Due to the current worldwide #Covid-19 developments many lecturers, educators, event organisers, and all learners needed to move to the virtual classroom within a few days or weeks. This has not been easy for all of us. At this point, we already have some more experience that we would like to share with you. Usually, we focus more on the educator side of things, but today we would like to bring to you the student’s point of view.
This blog article summarises the main points from a #linkedinlive with the #virtualspacehero research team (Evelyn Stele, Katja Keischnigg, Hannah Tappeiner, Nina Wagner and Monika Ivanovic) and Barbara Covarrubias Venegas (Founder #virtualspacehero) on how to self-organise, self-motivate, and structure oneself when learning in the virtual space.
Table of contents
What is self-directed learning, and why is it particularly important in a virtual learning environment?
Generally, it can be described as the ability to learn completely independently and by oneself. This entails developing the skills needed to:
Identify one´s knowledge gaps and pinpoint what needs to be studied to fill them
Find reliable sources that provide the desired information
Set realistic learning goals
Develop a personal learning strategy to successfully reach them
Evaluate the learning process afterward to establish what worked well and what needs to be improved for the next time
Self-directed learning seems to be one of the aspects that learners still struggle with in the virtual space. This can be especially problematic since we know from research and experience that a high level of self-directed learning is necessary to succeed while studying online. No educator is physically present to tell the learners what to do, when, or how to do it. They need to find out by themselves how to study best and where to find the needed information.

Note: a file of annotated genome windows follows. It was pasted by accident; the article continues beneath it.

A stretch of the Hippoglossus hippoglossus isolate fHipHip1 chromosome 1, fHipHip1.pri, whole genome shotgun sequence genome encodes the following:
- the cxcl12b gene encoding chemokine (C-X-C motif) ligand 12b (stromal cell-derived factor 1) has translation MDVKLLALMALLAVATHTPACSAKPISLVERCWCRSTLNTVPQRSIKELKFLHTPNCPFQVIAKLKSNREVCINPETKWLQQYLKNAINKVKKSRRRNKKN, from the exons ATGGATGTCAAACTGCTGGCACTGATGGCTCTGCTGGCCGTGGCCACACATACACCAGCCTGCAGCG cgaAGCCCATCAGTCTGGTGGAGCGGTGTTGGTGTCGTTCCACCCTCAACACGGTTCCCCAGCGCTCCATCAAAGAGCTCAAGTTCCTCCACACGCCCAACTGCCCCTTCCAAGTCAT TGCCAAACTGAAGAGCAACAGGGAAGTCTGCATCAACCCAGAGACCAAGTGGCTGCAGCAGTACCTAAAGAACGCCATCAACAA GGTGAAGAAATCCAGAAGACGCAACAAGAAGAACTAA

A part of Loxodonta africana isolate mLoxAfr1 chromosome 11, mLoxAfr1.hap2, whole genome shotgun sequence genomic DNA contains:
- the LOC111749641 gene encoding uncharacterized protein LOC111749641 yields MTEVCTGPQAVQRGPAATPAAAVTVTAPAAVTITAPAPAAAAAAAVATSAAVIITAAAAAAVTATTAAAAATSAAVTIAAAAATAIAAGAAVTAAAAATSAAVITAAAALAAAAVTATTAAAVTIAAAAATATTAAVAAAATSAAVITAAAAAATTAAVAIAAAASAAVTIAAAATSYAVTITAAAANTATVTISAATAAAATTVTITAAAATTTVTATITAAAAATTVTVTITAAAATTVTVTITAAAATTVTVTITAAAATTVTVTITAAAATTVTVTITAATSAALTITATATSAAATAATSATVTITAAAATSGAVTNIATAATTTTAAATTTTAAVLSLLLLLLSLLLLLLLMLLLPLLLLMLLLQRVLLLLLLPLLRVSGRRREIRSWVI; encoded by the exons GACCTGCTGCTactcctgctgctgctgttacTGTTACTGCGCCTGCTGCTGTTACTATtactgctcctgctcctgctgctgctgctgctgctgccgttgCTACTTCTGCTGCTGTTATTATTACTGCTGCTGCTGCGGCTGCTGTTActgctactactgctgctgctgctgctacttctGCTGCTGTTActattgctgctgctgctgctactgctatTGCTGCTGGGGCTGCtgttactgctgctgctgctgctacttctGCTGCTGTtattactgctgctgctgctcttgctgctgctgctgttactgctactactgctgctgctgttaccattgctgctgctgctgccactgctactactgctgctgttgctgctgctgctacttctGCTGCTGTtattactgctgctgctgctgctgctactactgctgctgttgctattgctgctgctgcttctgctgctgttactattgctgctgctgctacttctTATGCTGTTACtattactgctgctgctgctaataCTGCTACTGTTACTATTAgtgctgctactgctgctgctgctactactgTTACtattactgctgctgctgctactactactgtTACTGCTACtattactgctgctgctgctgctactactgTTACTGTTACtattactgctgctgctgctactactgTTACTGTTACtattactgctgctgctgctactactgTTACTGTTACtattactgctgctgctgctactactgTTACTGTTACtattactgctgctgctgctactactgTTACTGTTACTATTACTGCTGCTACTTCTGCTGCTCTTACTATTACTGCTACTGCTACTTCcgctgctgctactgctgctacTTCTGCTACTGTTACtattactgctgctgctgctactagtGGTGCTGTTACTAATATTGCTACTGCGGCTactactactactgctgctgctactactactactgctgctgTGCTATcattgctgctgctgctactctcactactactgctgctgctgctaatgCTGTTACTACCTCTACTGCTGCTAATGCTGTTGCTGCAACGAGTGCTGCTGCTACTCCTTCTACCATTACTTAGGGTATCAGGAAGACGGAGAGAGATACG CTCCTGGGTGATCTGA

“I started writing and researching about self-directed learning years ago. It appears that it is an aspect that many are still struggling with when it comes to online learning. As we know, a high level of it is needed in virtual learning. So learners should focus on building their skills in this area .” (Barbara Covarrubias Venegas)
What are tips for learners to improve their online learning experience?
Learning virtually can be a big opportunity for learners. But it is also a responsibility. We are in charge of forming our learning experience and contributing to it. That’s why we want to share with you some #virtualspacehero approved tips, that will help make your online learning experience the best possible.
Turn on your camera (during lessons and team meetings): We get that this might be uncomfortable, especially at the beginning, when you are not used to it. But it is important to remember that where physical meetings are not possible, this is the only way to see each other’s faces. That is vital for creating trust and engagement in virtual teams.
“I can understand students that do not want to turn on their camera. At first, I did not feel comfortable using the camera either, because I did not understand the importance of it. After conducting our research, I know that you simply can not study effectively online, without turning on your camera.”. (Hannah Tappeiner)